Military affairs abroad presented both opportunities and dangers for Marshall. Britain had not been invaded; the Soviet Union had not yet collapsed. But both respites meant that pressures increased on the War Department to divert materiel from the United States Army. The danger of war grew rapidly in the Far East, but the situation seemed far from hopeless—if the final break could be delayed through the winter of 1941–42. Properly positioned, the Air Force’s new heavy bombers might yet be used as a threat to deter Japanese expansion. It was “now apparent,” two of the Air Force’s leading officials wrote during the period, “that air forces may completely disrupt nations; that air forces can dictate terms at peace tables; that the threat of air forces can accomplish without dropping a bomb the breakdown of opposing diplomatic morale.” (H. H. Arnold and Ira C. Eaker, Winged Warfare [New York and London: Harper and Brothers, 1941], p. 260.) In this light, reinforcing the Philippine Islands assumed increased importance.
At home Marshall faced another combination of danger and opportunity. The intensity of the army’s morale problem among draftees and National Guard troops began to abate after mid-August, when Congress passed the bill permitting the extension of the period of service. During the September maneuvers in Louisiana, Marshall found much that pleased him during his inspections. While he discovered a remarkable improvement in large-unit management, problems of command and coordination remained at the highest echelons—the corps and field army levels. “Basic training” for the army was over and Marshall concentrated his efforts on improving the quality of the general officers.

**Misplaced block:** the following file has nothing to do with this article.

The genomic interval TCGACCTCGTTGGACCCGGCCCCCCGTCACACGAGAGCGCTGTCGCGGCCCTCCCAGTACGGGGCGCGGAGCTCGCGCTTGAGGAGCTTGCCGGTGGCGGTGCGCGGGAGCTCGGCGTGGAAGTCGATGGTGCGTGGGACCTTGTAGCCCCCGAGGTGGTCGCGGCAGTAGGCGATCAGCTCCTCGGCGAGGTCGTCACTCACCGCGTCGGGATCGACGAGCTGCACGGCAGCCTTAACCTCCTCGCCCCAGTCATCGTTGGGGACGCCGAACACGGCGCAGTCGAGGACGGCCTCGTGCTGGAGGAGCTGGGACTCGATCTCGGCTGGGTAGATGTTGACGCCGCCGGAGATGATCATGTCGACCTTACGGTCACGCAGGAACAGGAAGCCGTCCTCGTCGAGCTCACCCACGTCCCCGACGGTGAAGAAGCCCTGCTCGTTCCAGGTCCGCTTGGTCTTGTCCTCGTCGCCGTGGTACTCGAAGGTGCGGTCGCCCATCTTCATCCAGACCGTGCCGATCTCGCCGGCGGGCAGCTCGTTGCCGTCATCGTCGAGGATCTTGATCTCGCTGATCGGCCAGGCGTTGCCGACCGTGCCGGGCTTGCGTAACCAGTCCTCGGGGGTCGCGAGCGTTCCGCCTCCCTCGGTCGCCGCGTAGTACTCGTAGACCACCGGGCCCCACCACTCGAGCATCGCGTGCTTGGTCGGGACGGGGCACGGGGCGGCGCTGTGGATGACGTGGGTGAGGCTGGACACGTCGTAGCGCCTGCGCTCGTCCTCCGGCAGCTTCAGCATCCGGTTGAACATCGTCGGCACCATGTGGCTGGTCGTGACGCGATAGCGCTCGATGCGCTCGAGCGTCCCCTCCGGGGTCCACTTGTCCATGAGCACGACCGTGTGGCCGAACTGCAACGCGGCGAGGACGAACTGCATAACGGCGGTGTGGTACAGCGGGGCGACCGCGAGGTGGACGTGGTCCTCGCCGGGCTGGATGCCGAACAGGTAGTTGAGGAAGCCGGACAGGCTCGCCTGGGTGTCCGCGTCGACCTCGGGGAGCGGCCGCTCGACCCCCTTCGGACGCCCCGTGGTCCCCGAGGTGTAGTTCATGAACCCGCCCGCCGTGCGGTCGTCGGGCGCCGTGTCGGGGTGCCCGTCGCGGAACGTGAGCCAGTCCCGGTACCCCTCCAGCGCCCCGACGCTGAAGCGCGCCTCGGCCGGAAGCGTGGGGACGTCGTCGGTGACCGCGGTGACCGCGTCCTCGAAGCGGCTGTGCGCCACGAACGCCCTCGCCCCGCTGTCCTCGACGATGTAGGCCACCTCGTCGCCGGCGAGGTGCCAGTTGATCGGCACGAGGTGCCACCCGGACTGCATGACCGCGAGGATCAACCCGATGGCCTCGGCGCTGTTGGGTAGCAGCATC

Marshall’s vigorous efforts to cull the improperly assigned, the inefficient, the unimaginative, and those lacking physical and mental vigor from the ranks of field-grade and general officers, particularly in National Guard units, produced a “flood of political pressure.” Although convinced that he had the backing of the public and of most members of Congress, the chief of staff worked to prevent complaints against the War Department from causing congressional obstacles to the mobilization effort. (Marshall to Krueger, October 30, 1941, Papers of George Catlett Marshall, #2-585 [655–57].)
Recommended Citation: The Papers of George Catlett Marshall, ed. Larry I. Bland, Sharon Ritenour Stevens, and Clarence E. Wunderlin, Jr. (Lexington, Va.: The George C. Marshall Foundation, 1981– ). Electronic version based on The Papers of George Catlett Marshall, vol. 2, “We Cannot Delay,” July 1, 1939-December 6, 1941 (Baltimore and London: The Johns Hopkins University Press, 1986), p. 629.